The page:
NAT KING COLE
- Body and Soul -
1. Sweet Lorraine 2,42
2. Paper Moon 1,59
3. Sweet Georgia Brown 2,24
4. I'm Lost 1,45
5. Bugle Call Rag 4,29
6. Embraceable You
7. Yes, Sir, That's My Baby 1,49
8. Firm Fram Sauce 2,20
9. If You Can't Smile And Say Yes 2,42
10. Too Marvellous For Words 2,33
11. Old Piano Plays Blues 3,40
12. The Man On The Little White Keys 2,50
13. Satchel Mouth Baby 3,06
14. Body And Soul 3,51 (Hörprobe / hear sample)
15. On The Sunny Side Of Streef 2,42
16. Cole's Bop Blues 4,00
17. Miss Thing 2,04
NAT KING COLE
Nathaniel Adams Coles (March 17, 1919 - February 15, 1965), known professionally as Nat King Cole, was a popular American jazz singer, songwriter, and pianist.
He first came to prominence as a leading jazz pianist, then switched his emphasis to singing, becoming one of the most popular and best-known singers of the 1950s.
Childhood and Chicago
He was born Nathaniel Adams Coles in Montgomery, Alabama. His birth date, according to the World Almanac, was on Saint Patrick's Day in 1919 ; other sources have erroneously listed his birthdate as 1917. His father was a butcher and a deacon in the Baptist church. His family moved to Chicago, Illinois while he was still a child. There, his father became a minister; Nat's mother Perlina was the church organist. Nat learned to play the organ from his mother until the age of 12, when he began formal lessons. His first performance, at age four, was of Yes, We Have No Bananas. He learned not only jazz and gospel music, but European classical music as well, performing, as he said, "from Johann Sebastian Bach to Sergei Rachmaninoff."
The family lived in the Bronzeville neighborhood of Chicago. Nat would sneak out of the house and hang outside the clubs, listening to artists such as Louis Armstrong, Earl "Fatha" Hines, and Jimmie Noone. He participated in Walter Dyett's renowned music program at DuSable High School.
Inspired by the playing of Earl Hines, Cole began his performing career in the mid 1930s while he was still a teenager, and adopted the name "Nat Cole". His older brother, Eddie Coles, a bassist, soon joined Nat's band and they first recorded in 1936 under Eddie's name. They were also regular performers at clubs. In fact, Nat got his nickname "King" performing at one jazz club, a nickname presumably reinforced by the otherwise-unrelated nursery rhyme about Old King Cole. He was also a pianist in a national touring revival of ragtime and Broadway theatre legend, Eubie Blake's revue, "Shuffle Along". When it suddenly failed in Long Beach, California, Cole decided to remain there.
Los Angeles and the King Cole Trio
Nat Cole and three other musicians formed the "King Cole Swingers" in Long Beach and played in a number of local bars before getting a gig on the Long Beach Pike for $90 per week.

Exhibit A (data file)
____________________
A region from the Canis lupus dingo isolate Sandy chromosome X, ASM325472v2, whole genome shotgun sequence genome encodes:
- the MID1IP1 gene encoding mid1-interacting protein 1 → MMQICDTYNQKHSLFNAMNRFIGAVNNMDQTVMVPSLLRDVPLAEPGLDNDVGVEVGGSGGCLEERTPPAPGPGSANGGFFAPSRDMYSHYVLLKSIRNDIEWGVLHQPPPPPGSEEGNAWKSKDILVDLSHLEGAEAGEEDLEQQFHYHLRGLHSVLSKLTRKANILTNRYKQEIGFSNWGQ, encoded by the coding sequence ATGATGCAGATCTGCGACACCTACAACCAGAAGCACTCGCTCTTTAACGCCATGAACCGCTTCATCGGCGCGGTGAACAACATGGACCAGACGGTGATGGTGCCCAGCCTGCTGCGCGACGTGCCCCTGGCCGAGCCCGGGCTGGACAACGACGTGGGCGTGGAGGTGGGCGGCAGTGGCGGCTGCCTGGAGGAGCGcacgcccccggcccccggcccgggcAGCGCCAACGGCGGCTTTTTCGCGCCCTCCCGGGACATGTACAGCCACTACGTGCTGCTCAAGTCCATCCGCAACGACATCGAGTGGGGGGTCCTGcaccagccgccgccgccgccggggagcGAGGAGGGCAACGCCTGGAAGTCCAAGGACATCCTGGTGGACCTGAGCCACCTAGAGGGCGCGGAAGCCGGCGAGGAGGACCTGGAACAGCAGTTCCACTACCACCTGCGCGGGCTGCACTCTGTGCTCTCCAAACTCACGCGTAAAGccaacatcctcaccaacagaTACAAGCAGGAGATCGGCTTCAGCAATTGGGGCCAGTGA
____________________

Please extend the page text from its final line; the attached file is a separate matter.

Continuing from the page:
Nat married a dancer Nadine Robinson, who was also with Shuffle Along, and moved to Los Angeles where he formed the Nat King Cole Trio. The trio consisted of Nat on piano, Oscar Moore on guitar, and Wesley Prince on double bass. The trio played in Los Angeles throughout the late 1930s and recorded many radio transcriptions. Nat's role was that of piano player and leader of the combo. He didn't begin his singing career until a patron asked Nat to sing "Sweet Lorraine," at a nightclub in Los Angeles. Nat ignored the request. The patron said, "What's the matter, don't you know it?" Nat said, "Sure, I know it. But I'm a piano-player, not a singer." The irritated patron went to the owner of the club and complained. Soon the owner came to Nat and said, "He's one of our best customers. Every night he comes in and spends 2 or 3 dollars. If he wants to hear "Sweet Lorraine," he's going to hear "Sweet Lorraine." And so, Nat's singing career was born. In 1940 "Sweet Lorraine," written in 1928, became Nat's first hit. Nat's subdued style contrasted well with the belting approach of most jazz singers.
During World War II, Wesley Prince left the group and Cole replaced him with Johnny Miller. The King Cole Trio signed with the fledgling Capitol Records in 1943 and stayed with the recording company for the rest of Cole's career. Revenues from Cole's record sales fueled much of Capitol Records' success during this period, and are believed to have played a significant role in financing the distinctive Capitol Records building on Hollywood and Vine, in Los Angeles. Completed in 1956, it was the world's first circular office building and became known as "the house that Nat built."
Cole was considered a leading jazz pianist, appearing, for example, in the first Jazz at the Philharmonic concerts (credited on the Mercury Record labels as "Shorty Nadine," apparently derived from the name of his wife at the time). His revolutionary lineup of piano, guitar and bass in the time of the big bands became a popular set up for a jazz trio. It was emulated by many musicians, among them Art Tatum, Erroll Garner, Oscar Peterson, Ahmad Jamal, Tommy Flanagan and blues pianists Charles Brown and Ray Charles. He also performed as a pianist on sessions with Lester Young, Red Callender, and Lionel Hampton.
Early singing career